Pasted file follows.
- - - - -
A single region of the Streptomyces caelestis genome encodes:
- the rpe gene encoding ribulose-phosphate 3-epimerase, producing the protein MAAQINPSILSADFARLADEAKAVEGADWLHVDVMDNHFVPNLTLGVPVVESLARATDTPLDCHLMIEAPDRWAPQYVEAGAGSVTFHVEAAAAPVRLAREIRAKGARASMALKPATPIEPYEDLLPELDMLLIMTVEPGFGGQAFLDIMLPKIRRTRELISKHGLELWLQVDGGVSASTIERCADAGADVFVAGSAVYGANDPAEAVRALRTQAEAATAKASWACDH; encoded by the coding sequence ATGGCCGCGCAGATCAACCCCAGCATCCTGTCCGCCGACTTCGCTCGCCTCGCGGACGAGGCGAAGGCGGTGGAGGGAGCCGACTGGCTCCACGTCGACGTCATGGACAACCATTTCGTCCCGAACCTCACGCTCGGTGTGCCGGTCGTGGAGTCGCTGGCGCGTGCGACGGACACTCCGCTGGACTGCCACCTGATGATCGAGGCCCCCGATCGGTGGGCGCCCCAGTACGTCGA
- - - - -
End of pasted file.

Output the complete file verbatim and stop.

A single region of the Streptomyces caelestis genome encodes:
- the rpe gene encoding ribulose-phosphate 3-epimerase, producing the protein MAAQINPSILSADFARLADEAKAVEGADWLHVDVMDNHFVPNLTLGVPVVESLARATDTPLDCHLMIEAPDRWAPQYVEAGAGSVTFHVEAAAAPVRLAREIRAKGARASMALKPATPIEPYEDLLPELDMLLIMTVEPGFGGQAFLDIMLPKIRRTRELISKHGLELWLQVDGGVSASTIERCADAGADVFVAGSAVYGANDPAEAVRALRTQAEAATAKASWACDH; encoded by the coding sequence ATGGCCGCGCAGATCAACCCCAGCATCCTGTCCGCCGACTTCGCTCGCCTCGCGGACGAGGCGAAGGCGGTGGAGGGAGCCGACTGGCTCCACGTCGACGTCATGGACAACCATTTCGTCCCGAACCTCACGCTCGGTGTGCCGGTCGTGGAGTCGCTGGCGCGTGCGACGGACACTCCGCTGGACTGCCACCTGATGATCGAGGCCCCCGATCGGTGGGCGCCCCAGTACGTCGA